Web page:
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Today social media has become one of the most important parts of people’s lives. The word social in its name can be considered deceiving. Has social networking really made us more social? Or has it made us alone together? Social networking sites such as Facebook, Instagram and twitter are all used as getaways, whether it be at a party, a business meeting or even at home. Social networking can be used as a way to keep in contact with family and friends, but it is taken to a greater level to where this is being used more than face to face interaction.
Social media has even changed the meaning of friends; a friend is no longer the kid that we’ve been close to since grade school. A friend is now one of a thousand strangers on our social media friend list. Simone Back, a woman who resided in Brighton, UK, posted a status that announced her thoughts of committing suicide; instead of contacting her and being a “friend” as they are titled, her Facebook companions argued with each other on whether she would actually do it or not. These situations are examples of our dehumanization. Along with a faster way to getting in contact with each other, social media is also gradually stopping us from having actual face to face human interaction. Social networking is giving us a poor mimic of the real world; for example there are websites such as WeeWorld.com, Meez.com in which people use animated versions of their selves to meet and socialize with other people.
There are also dating sites such as Match.com where people can meet a variety of singles and eventually date them. Soon there will be no desire for a bar or speed dating when an individual can simply meet a single on a website in the comfort of their own home. However that can’t be too amazing considering a person will never know exactly who they are talking to or if the person is who they say they are. Relationships are big parts of social media’s dehumanization. People rely on technology to build relationships; they are surrounded by many different people every day but somehow they rather associate online rather than in person. They’d much rather avoid an attractive person on the street but if they were to see them online it would be more likely that a conversation would be started. I know people who are glued to their phones; constantly checking or updating their social networks. They are more attached to their phone rather than actually paying attention to what’s going on around them.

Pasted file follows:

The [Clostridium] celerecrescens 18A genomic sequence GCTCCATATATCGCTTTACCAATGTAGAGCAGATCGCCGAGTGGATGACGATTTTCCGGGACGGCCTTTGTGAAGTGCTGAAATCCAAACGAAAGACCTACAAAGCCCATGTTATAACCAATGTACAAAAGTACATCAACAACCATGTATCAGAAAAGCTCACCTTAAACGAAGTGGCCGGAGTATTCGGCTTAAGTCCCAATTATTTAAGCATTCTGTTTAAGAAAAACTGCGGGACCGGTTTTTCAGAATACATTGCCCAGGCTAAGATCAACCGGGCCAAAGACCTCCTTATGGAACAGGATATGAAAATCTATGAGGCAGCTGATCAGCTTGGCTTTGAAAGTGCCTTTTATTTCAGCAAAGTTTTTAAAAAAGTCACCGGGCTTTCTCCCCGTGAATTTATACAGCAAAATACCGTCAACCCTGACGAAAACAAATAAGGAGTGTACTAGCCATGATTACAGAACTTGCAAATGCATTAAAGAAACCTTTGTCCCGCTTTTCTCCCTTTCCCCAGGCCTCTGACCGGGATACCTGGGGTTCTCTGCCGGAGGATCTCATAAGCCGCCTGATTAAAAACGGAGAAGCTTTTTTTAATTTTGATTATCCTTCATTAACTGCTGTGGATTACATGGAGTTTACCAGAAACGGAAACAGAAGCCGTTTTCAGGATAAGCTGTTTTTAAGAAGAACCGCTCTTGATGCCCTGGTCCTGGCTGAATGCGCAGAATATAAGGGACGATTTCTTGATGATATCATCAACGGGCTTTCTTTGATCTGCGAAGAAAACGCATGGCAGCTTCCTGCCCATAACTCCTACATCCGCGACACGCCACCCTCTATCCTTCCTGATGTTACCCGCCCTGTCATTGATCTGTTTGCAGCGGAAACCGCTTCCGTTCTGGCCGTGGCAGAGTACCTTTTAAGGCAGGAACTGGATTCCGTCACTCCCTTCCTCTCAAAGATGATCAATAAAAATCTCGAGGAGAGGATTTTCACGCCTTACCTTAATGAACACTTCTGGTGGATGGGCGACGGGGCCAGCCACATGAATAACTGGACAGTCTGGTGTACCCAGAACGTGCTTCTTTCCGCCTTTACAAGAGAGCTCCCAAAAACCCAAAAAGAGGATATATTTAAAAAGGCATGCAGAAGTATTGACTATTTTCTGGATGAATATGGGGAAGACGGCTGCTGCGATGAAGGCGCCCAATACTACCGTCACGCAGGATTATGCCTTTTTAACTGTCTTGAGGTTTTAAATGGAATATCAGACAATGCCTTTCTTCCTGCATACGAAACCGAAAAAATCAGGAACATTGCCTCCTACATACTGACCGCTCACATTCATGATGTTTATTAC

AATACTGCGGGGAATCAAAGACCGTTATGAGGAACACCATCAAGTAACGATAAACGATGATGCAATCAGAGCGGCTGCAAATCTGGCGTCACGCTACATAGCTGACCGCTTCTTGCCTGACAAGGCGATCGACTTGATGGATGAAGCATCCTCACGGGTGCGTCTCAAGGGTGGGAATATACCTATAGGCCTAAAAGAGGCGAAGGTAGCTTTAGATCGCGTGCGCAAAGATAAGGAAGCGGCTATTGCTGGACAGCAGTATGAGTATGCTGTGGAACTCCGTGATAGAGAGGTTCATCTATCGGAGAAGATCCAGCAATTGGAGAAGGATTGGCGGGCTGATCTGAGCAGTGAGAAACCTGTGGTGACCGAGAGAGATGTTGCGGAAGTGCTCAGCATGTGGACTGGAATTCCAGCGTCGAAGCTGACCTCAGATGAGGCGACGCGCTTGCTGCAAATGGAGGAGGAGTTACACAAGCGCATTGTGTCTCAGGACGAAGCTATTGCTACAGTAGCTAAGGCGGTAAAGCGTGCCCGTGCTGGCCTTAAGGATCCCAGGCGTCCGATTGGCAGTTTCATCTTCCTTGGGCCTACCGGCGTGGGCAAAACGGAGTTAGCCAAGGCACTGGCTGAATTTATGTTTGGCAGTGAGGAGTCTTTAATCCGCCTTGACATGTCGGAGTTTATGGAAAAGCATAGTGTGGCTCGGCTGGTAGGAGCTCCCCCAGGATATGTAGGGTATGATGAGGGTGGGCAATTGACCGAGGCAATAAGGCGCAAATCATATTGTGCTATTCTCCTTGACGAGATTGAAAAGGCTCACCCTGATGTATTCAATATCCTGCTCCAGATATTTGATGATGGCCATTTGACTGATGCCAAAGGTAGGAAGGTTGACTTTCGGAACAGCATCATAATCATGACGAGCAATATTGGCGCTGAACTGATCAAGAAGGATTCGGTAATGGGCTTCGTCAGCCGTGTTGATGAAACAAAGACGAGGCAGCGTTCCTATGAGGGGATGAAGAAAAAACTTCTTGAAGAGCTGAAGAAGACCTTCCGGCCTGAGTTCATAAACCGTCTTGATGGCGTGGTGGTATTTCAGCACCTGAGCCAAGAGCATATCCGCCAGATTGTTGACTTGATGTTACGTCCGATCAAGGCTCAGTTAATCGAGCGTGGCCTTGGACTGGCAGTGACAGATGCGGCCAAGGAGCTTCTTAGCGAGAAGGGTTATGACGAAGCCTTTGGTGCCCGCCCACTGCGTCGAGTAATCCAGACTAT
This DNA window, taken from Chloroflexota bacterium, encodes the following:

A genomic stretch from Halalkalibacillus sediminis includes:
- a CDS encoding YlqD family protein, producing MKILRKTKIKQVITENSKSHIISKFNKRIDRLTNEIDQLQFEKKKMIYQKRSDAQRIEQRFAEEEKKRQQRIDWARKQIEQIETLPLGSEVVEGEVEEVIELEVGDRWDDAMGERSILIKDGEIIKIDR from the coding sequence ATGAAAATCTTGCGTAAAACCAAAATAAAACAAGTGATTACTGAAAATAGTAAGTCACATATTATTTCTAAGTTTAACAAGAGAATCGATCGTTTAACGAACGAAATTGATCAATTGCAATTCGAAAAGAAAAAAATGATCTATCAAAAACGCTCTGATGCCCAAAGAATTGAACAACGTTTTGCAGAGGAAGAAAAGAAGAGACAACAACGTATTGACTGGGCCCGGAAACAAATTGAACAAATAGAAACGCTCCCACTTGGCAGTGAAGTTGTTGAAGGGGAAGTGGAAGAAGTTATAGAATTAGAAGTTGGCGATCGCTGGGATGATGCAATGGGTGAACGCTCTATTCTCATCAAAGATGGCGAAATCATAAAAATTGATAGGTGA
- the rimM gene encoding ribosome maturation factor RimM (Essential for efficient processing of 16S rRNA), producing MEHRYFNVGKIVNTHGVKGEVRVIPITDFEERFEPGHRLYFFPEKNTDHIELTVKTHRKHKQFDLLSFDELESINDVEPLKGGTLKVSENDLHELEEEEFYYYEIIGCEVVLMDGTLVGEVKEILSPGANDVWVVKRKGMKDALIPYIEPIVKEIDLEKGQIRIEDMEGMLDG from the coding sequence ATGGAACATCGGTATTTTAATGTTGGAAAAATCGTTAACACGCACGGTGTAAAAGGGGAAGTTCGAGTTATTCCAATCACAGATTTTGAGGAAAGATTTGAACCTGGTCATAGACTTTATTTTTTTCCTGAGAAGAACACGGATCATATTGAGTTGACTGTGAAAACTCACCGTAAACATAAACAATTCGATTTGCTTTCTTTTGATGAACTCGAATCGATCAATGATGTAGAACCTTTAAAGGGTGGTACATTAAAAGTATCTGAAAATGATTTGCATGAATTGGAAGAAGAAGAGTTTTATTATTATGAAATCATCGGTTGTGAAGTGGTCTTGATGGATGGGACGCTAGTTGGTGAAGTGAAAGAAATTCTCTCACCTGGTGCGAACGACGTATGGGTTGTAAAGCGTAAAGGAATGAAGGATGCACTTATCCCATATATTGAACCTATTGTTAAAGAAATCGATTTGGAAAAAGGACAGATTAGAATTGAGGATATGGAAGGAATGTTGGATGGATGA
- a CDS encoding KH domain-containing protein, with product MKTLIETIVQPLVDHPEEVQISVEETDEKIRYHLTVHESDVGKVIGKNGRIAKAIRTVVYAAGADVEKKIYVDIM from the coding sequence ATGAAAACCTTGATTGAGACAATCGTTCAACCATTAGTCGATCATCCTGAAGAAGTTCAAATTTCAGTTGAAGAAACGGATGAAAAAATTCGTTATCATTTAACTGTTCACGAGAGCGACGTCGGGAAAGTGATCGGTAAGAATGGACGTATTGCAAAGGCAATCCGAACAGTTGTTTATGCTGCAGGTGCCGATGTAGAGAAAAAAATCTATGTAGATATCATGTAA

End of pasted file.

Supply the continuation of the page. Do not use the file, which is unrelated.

If we socialize with the people around us, it can lead to building skills such as public speaking, and professionalism. However if we prefer to speak over social media or email, we wouldn’t build a personal relationship and physically interact with the person on the other side; therefore we wouldn’t be gaining any kind of skills. There is a great difference between interacting online and face to face interaction. Although it may be great to be able to edit the things we say, as they we do so online, nothing can compare to an actual face to face conversation because editing our thoughts will not lead us to say what they actually felt; this is because in most social media sites there is only the option of typing and that gives us more time to think about what we say.
In the sites that do have the option of seeing the person, the interactions are not as effective because there is no eye to eye contact and the timing isn’t exact. According to Ana Nogales in Family Secrets, we often forget how important body language, voice inflection and the simple act of eye contact is to a human being. There are indeed networks such as Skype and Oovoo that allow body language to be seen and the voice to be heard, however as Ana said “is eye contact as palpable on a screen as it is in person?” . An individual’s attention is very difficult to with-hold online as opposed to sitting at a table with the person and having an actual conversation.